This week, America witnessed a monumental moment that will forever be marked in time.
Jerry Emmett was 8 years old when women in Arizona were given the right to vote. At the age of 102, she stood on the convention floor and nominated the first female candidate from a major party for President of United States. In 1984, our first female vice presidential candidate represented a major American political party. The Nineteenth Amendment of United States Constitution prohibits any United States citizen from being denied the right to vote on the basis of gender. The key vote came on June 4, 1919 when the Senate approved the amendment 56 to 25 after four hours of debate. Susan B. Anthony started fighting for equal rights for slaves and women in 1837 when she was 17 years old. When she first began campaigning for women’s rights, she was accused of trying to destroy the institution of marriage. For her 80th birthday, she was invited to the White House to celebrate her accomplishments, in 1900. For eighty years she persevered. She died in 1906, 13 years before that pivotal vote on the floor of the senate.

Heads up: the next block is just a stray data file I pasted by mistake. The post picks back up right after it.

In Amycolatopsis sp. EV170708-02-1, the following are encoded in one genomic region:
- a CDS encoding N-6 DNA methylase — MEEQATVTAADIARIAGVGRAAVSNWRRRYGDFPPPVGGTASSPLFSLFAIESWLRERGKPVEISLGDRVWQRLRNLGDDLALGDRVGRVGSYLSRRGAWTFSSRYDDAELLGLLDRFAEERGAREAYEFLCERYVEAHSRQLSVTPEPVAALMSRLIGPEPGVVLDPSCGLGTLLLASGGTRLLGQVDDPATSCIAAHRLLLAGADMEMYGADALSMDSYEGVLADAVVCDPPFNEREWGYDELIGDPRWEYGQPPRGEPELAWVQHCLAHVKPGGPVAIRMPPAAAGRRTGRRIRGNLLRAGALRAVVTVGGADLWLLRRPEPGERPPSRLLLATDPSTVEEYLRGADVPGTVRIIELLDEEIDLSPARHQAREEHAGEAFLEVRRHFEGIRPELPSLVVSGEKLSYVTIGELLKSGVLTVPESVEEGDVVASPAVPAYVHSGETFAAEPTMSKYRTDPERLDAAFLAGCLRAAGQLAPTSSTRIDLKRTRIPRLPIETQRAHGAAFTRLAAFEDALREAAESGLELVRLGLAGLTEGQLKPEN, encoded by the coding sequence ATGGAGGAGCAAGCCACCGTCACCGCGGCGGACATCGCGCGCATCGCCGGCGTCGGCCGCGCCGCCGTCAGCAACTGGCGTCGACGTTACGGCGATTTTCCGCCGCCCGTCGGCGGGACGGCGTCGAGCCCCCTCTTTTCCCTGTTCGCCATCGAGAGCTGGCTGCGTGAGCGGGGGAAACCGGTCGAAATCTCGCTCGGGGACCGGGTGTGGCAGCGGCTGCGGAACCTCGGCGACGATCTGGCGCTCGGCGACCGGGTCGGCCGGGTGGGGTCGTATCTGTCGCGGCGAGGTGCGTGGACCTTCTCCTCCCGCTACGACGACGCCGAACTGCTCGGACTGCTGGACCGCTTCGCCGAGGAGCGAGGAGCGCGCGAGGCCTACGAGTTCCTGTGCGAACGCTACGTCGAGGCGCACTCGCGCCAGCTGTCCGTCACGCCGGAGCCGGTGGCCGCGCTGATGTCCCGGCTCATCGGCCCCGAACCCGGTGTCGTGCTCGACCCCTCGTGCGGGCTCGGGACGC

When I was a child in the 70s, I told people I wanted to be the next president. They all smiled and patted me on the head. They gave lip service to the idea that I could be anything I wanted to be. At the time, I was too naive to know that it wasn’t true. (Thankfully, now I’m too smart to want the job, but that’s not the point.) Regardless of what candidate you stand behind or the fact that you don’t stand behind any of them, we are in the middle of a historical moment which Susan B. Anthony could not even fathom and Jerry Emmett had trouble taking in.
If Jerry Emmett and Susan B. Anthony could sit down today and have a conversation, I imagine they would agree on a few things:
When you see an injustice, the very fact that you have recognized it tags you as the one to champion the cause. Never pass up an opportunity to fight for what’s right.
When those around you can’t see what you see, keep on educating, keep on working for a solution, keep on moving the needle. Never give up.
Whatever you are doing today needs to be paving the road for a better tomorrow. Never settle.
Endurance is indeed the price tag of achievement. What cause are you designed to champion? Where do you need to keep working for a solution?